Terror of the rock pools
Compatibility is a major concern with rock pool aquariums. Basically it is the nature of rock pool inhabitants to eat other rock pool inhabitants, if they can't eat each other for what ever reason then they will fight over territory or food. Because of this careful thought should be given to any proposed stocking before hand.
The above video clip shows just how quickly things can go wrong. We had set up this tank purely for taking photos, the shanny had been in the tank for a matter of hours and the porcelain crab for a couple of days.
The shanny obviously settled down much quicker than we anticipated and tried to make a meal out of the crab, Fortunately it failed and tired while trying and the crab although probably frightened was physically unscathed.
There are steps that you can take in order to minimise the risks.
1, Keep animals of around a similar size, this makes it difficult (in most cases) for one to eat another.
2, Don't keep predator and prey in the same tank, sooner or later the predator will win!!!
3, Make the tank look natural and provide lots of cover so that the fish and inverts aren't always within sight of each other.
4, Don't over stock, this is important for many reasons not just for compatibility.
5, Don't keep shy timid fish with really bold feeders because they won't get their share of the food and will slowly lose condition and their health will suffer.
Rockpool tanks are quite dynamic and just because it works in the beginning doesn't guarantee that it will work in six months time. Fish grow, sometimes quite quickly and as they do they may become more dominant and try to control all the food. Always be ready to intervene before it becomes a real problem.
Of all the things to consider when stocking a temperate marine aquarium the most important is biological filtration and is the main limiting factor. Filter bacteria work more slowly in cooler conditions so as a rough guide try to allow 2 imp gall of water for every inch of fish (9 litres/2.5cms) once the tank is fully mature and at least 6 months old. The stocking rate should be halved if the tank is new (even if it has completed a cycle).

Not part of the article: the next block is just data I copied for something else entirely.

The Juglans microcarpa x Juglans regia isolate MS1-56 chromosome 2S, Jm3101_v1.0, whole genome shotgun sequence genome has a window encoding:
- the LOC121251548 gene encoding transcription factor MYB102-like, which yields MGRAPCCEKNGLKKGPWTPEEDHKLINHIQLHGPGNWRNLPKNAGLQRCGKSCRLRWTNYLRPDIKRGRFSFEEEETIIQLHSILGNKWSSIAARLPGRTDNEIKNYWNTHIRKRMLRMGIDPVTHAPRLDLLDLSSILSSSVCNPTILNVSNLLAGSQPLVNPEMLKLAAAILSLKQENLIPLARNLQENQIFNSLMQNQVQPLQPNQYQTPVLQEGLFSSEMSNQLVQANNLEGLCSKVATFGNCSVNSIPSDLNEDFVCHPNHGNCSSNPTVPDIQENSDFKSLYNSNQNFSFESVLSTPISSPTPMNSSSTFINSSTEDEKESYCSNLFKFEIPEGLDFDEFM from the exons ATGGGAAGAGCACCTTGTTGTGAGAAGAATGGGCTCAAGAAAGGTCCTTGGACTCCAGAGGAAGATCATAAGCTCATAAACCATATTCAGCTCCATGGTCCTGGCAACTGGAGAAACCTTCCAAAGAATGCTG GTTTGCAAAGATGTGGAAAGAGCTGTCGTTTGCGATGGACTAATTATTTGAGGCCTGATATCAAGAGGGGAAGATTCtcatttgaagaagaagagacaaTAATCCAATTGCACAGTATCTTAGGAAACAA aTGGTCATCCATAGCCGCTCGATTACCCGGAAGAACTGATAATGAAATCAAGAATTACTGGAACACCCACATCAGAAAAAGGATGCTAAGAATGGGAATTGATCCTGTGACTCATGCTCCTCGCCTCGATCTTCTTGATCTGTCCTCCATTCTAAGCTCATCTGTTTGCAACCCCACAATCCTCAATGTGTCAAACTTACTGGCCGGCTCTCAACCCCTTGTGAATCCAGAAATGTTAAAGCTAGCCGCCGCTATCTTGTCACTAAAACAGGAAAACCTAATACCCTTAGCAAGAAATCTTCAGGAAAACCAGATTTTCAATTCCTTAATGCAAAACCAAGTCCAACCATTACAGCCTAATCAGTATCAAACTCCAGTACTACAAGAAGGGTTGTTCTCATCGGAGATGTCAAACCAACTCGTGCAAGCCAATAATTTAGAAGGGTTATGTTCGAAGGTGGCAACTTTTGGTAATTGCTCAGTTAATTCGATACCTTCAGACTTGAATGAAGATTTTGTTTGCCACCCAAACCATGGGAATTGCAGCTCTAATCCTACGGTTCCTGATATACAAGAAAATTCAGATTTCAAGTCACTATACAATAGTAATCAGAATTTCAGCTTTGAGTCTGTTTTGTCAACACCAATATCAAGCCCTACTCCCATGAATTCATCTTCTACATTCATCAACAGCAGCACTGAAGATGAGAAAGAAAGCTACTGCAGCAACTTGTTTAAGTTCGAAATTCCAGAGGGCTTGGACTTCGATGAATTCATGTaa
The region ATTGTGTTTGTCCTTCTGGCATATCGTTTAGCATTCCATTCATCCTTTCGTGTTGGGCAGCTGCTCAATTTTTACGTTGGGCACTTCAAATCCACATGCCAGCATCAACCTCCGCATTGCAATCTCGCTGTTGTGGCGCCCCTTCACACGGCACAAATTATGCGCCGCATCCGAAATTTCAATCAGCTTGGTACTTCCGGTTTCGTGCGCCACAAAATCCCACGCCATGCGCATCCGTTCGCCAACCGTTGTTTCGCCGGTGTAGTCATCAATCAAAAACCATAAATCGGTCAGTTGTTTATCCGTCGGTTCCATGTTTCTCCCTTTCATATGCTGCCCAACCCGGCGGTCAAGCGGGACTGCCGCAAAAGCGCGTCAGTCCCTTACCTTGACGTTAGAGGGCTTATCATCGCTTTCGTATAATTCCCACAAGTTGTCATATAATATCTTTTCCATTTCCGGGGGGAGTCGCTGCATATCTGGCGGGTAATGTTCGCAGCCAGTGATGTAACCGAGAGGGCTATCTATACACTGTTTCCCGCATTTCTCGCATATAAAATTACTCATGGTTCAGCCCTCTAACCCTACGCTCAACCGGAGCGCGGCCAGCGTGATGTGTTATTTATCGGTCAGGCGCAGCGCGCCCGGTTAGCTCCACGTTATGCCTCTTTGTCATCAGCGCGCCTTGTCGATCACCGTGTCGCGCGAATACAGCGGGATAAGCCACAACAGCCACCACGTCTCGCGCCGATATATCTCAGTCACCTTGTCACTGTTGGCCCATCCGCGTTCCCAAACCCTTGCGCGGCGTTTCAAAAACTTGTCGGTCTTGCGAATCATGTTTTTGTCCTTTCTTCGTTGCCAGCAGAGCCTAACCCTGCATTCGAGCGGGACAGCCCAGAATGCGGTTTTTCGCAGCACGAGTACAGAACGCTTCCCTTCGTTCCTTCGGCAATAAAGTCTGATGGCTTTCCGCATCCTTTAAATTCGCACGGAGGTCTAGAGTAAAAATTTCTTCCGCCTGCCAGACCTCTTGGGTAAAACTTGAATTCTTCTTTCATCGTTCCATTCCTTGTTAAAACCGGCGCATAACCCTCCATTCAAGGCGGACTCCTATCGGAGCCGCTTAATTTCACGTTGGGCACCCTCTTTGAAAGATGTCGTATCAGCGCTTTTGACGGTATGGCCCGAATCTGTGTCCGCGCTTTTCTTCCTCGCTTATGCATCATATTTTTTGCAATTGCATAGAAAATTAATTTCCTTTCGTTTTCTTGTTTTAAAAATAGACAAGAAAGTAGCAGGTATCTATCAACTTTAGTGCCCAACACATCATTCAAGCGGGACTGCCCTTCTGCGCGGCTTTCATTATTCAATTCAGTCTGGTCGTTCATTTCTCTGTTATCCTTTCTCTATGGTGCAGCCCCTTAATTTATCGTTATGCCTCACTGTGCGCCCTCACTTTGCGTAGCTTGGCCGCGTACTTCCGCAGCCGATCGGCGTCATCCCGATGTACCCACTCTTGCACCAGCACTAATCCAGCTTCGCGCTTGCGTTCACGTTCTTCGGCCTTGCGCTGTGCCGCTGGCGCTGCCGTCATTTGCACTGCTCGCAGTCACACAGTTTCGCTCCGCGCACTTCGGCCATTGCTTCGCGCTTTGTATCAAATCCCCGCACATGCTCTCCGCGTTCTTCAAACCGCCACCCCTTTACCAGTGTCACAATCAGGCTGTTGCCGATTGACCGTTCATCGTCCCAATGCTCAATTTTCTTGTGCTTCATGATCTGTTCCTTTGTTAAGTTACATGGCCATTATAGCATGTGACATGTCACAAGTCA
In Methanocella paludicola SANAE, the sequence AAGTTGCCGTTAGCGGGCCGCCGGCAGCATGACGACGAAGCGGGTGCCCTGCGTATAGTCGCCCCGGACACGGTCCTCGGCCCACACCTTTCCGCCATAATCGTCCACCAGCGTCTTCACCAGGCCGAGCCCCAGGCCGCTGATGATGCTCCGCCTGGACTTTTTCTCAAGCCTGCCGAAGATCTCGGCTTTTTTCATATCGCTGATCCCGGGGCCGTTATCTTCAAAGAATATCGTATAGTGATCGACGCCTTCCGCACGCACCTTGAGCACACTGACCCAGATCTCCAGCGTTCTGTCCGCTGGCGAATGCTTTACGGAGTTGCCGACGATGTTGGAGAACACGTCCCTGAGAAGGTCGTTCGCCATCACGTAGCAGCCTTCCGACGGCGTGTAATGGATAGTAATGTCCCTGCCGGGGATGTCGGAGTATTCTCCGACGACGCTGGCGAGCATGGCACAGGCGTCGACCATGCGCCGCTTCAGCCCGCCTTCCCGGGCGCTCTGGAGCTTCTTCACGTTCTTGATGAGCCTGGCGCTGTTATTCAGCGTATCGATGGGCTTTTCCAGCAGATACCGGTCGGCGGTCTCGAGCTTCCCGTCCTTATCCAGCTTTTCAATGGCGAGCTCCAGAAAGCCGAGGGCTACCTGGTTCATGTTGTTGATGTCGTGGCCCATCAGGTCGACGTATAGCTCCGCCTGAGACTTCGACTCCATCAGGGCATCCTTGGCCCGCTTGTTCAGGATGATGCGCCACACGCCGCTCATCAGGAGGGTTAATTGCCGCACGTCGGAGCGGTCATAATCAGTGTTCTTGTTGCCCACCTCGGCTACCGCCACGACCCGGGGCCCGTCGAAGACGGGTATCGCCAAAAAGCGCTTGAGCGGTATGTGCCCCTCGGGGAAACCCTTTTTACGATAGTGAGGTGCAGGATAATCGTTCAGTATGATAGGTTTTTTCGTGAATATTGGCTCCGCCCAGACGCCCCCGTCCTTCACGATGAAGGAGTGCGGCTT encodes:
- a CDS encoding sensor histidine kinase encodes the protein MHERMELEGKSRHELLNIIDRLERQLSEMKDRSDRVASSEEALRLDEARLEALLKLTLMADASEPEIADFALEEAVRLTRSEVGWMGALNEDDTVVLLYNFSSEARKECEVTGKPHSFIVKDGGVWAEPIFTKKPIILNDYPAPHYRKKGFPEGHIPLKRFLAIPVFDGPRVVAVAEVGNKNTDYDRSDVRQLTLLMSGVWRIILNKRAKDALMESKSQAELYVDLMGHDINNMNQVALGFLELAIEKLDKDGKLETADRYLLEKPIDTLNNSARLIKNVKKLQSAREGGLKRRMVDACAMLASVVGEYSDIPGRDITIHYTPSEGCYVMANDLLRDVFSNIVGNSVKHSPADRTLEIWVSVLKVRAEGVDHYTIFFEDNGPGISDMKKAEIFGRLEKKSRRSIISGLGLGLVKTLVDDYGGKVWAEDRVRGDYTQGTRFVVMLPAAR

it is no use putting a filter feeder or fish which eat food of a tiny size in a very well filtered tank as there will be little or no food available to them, as already mentioned, bold feeders like mullet shouldn't be kept with fish which are quite shy like small wrasse because the timid fish can't or won't compete for food.
Don't try to keep fish which are normally found in the shallow sea as opposed to those which truly live in rock pools in an un chilled aquarium. They aren't a adaptable as the real rock pool species and they will become really stressed if the water heats up to quickly under the aquarium lighting. If you do have a chiller then you can keep these fish and you can still keep the real rock pool fish too.
Some rock pool fish can eventually reach a substantial size. Make sure that you do some research about the fish and inverts that you intend to keep. This is especially important if you collect specimens when on holiday because a 2 - 4 inch mullet might look good in your tank but it will soon turn into a fish of 2ft and if you aren't near the coast where the fish came from then you have a problem in the making. This applies to a good number of fish which can be found in rock pools.